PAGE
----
Scroll To Top
Marriage Equality

Kentucky Clerk Defies Supreme Court, Denies Same-Sex Couples Marriage Licenses

Kentucky Clerk Defies Supreme Court, Denies Same-Sex Couples Marriage Licenses


Kentucky clerk Kim Davis has defied yesterday's Supreme Court ruling by refusing two same-sex couples marriage licenses this morning, citing 'God's authority.'


Kim Davis, the renegade Kentucky county clerk who refuses to issue marriage licenses to any couples, claiming it would violate her religious freedom, refused two same-sex couples licenses again this morning, despite repeated losses in federal court and a direct order from the governor, according to The Washington Post.

The clerk cited "God's authority" as her reason for continuing to defy the law.

Shortly after 8 a.m., Davis's office refused licenses to the first two couples to enter the courthouse following yesterday's ruling by the Supreme Court, which denied the clerk a stay of a federal judge's order instructing her to issue the licenses.

Her defiance prompted the American Civil Liberties Union to file a contempt of court motion today, according to the document as reported the Associated Press. A hearing is set for Thursday in Ashland, Ky., reported blogger Joe My God.

The ACLU filed the motion with U.S. District Judge David Bunning, who initially ruled last month that Davis must issue marriage licenses. The motion makes it clear the same-sex and opposite-sex couples who sued Davis are not looking to have her locked up but rather fined.

If found guilty of contempt, the plaintiffs have asked that Davis face escalating financial penalties for refusing to perform her job. At present, Davis has continued to receive her regular salary, even though she has refused to issue marriage licenses since the Supreme Court mandated nationwide marriage equality in late June.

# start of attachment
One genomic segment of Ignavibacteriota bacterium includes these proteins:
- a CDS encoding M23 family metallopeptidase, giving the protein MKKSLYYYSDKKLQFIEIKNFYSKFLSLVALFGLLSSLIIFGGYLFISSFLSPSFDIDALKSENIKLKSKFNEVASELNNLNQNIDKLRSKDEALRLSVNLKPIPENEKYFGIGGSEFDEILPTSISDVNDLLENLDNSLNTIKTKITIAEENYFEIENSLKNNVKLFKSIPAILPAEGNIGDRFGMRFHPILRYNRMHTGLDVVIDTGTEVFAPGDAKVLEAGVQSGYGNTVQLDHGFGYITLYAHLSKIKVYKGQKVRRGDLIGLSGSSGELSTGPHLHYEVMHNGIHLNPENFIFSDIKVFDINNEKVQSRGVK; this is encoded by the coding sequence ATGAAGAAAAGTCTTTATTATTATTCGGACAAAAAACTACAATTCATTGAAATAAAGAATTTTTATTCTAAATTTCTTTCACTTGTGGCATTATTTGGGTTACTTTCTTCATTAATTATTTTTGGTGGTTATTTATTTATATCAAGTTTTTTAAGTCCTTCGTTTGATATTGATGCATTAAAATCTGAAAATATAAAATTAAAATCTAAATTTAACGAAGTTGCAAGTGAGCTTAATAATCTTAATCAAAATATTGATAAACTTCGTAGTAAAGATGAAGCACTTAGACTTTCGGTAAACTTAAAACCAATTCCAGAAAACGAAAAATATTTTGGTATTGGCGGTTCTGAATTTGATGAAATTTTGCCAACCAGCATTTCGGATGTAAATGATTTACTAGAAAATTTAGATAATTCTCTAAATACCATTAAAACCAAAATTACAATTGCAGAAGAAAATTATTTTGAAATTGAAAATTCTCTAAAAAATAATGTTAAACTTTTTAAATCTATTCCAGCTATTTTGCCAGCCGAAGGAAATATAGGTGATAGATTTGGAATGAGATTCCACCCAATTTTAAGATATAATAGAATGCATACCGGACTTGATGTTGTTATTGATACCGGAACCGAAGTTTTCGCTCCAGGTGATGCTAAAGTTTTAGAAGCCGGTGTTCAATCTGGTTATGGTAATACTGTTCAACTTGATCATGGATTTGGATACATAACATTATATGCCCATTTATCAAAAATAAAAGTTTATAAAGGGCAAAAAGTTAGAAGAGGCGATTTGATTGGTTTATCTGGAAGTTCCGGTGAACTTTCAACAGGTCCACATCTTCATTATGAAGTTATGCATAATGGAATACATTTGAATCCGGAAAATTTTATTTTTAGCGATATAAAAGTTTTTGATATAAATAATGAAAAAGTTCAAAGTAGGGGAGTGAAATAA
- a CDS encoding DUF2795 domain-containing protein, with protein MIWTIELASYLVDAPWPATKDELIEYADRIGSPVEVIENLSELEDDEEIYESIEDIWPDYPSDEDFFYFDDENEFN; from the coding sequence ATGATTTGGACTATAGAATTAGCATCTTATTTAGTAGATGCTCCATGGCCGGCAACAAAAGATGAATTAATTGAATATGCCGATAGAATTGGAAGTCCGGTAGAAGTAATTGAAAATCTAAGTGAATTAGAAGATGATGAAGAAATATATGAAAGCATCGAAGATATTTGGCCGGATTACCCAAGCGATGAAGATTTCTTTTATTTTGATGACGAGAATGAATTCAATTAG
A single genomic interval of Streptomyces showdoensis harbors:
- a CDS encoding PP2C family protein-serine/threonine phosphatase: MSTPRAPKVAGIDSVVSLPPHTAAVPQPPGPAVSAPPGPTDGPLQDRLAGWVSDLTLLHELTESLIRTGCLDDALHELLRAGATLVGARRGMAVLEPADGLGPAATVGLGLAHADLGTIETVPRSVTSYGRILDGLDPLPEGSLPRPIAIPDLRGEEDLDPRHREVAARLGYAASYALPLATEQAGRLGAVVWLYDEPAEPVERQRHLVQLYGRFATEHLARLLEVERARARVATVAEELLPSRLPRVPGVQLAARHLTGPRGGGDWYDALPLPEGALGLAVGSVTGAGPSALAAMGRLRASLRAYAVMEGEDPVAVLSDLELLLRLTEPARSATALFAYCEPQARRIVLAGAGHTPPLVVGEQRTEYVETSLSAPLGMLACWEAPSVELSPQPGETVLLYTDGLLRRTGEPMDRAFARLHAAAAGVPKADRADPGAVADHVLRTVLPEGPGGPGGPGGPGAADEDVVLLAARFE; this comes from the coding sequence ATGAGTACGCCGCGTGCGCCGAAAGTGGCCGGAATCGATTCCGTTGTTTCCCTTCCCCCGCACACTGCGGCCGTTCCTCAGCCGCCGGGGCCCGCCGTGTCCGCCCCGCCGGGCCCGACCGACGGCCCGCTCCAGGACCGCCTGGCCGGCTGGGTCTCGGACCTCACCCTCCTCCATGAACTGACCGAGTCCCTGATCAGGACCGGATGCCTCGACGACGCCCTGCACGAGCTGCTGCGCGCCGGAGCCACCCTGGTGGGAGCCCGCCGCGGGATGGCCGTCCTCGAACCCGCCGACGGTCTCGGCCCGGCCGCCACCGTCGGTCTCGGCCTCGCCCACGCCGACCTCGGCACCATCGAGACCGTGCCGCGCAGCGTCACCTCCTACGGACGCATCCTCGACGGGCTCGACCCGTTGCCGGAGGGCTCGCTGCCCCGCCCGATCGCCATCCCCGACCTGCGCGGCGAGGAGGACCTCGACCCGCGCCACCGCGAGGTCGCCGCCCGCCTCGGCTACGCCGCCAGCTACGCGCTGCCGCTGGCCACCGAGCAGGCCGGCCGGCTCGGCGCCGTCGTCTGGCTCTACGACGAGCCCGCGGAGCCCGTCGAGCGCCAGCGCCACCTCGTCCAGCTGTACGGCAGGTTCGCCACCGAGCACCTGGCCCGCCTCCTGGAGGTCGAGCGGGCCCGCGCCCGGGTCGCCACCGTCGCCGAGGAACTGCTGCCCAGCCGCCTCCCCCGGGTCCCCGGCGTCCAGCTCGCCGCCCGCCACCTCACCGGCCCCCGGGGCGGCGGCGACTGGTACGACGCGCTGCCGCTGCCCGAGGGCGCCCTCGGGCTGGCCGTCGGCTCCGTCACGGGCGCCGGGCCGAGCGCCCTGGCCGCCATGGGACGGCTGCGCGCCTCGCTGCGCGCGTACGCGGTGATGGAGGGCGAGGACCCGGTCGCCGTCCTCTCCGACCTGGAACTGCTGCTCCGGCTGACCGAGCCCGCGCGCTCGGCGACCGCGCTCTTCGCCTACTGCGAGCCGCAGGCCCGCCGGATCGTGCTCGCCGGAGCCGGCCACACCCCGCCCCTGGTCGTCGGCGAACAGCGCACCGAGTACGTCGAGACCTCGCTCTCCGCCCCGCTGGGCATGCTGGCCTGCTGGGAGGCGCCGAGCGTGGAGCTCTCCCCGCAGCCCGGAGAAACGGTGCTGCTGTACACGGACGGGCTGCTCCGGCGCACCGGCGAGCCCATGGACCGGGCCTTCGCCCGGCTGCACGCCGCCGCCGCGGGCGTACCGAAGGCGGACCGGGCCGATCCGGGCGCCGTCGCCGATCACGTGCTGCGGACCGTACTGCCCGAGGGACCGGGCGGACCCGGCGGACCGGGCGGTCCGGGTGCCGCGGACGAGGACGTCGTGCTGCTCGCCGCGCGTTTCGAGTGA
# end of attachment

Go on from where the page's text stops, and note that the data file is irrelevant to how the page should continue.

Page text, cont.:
April Miller and Karen Roberts were the first couple rejected, followed by David Ermold and David Moore. Ermold and Moore have been refused a license three times since same-sex marriage became legal in Kentucky and have now filed a federal lawsuit against Davis.

Davis originally hid in her office to avoid reporters and made office staff tell the couples they wouldn't get licenses, but eventually was forced to answer questions, after the couples demanded to see her. After a brief face-to-face confrontation with the couples and news media, Davis threatened to call police unless the demonstrators left the office.

Watch video from Lexington, Ky., television station WKYT, below, of Davis's confrontation with the couples.

As The Advocate has previously reported, Davis, who says same-sex marriage conflicts with her Christian beliefs, has been refusing to issue any marriage licenses since shortly after the Supreme Court ruled for marriage equality. Four couples, two same-sex and two opposite-sex, sued her, and earlier this month U.S. District Judge David Bunning ruled that she must perform all the duties of her job, and he issued an order enjoining her from turning away couples seeking licenses.

The U.S. Court of Appeals for the Sixth Circuit last week turned down her request for a stay of his order, meaning that she would be required to start granting licenses today. Her lawyers, with the right-wing group Liberty Counsel, filed an emergency appeal with the Supreme Court Friday. Justice Elena Kagan, who oversees appeals from the Sixth Circuit, referred the appeal to the full court, which turned it down without comment Monday evening.

Rowan County Sheriff Matt Clark said there was nothing he could do, telling couples the federal courts will have to decide what to do next.

"She will likely be found in contempt, as we know," he said.

This is a developing story and will be updated as more information comes in.

Advocate Channel - The Pride StoreOut / Advocate Magazine - Fellow Travelers & Jamie Lee Curtis

From our Sponsors

Most Popular

Latest Stories

Bil Browning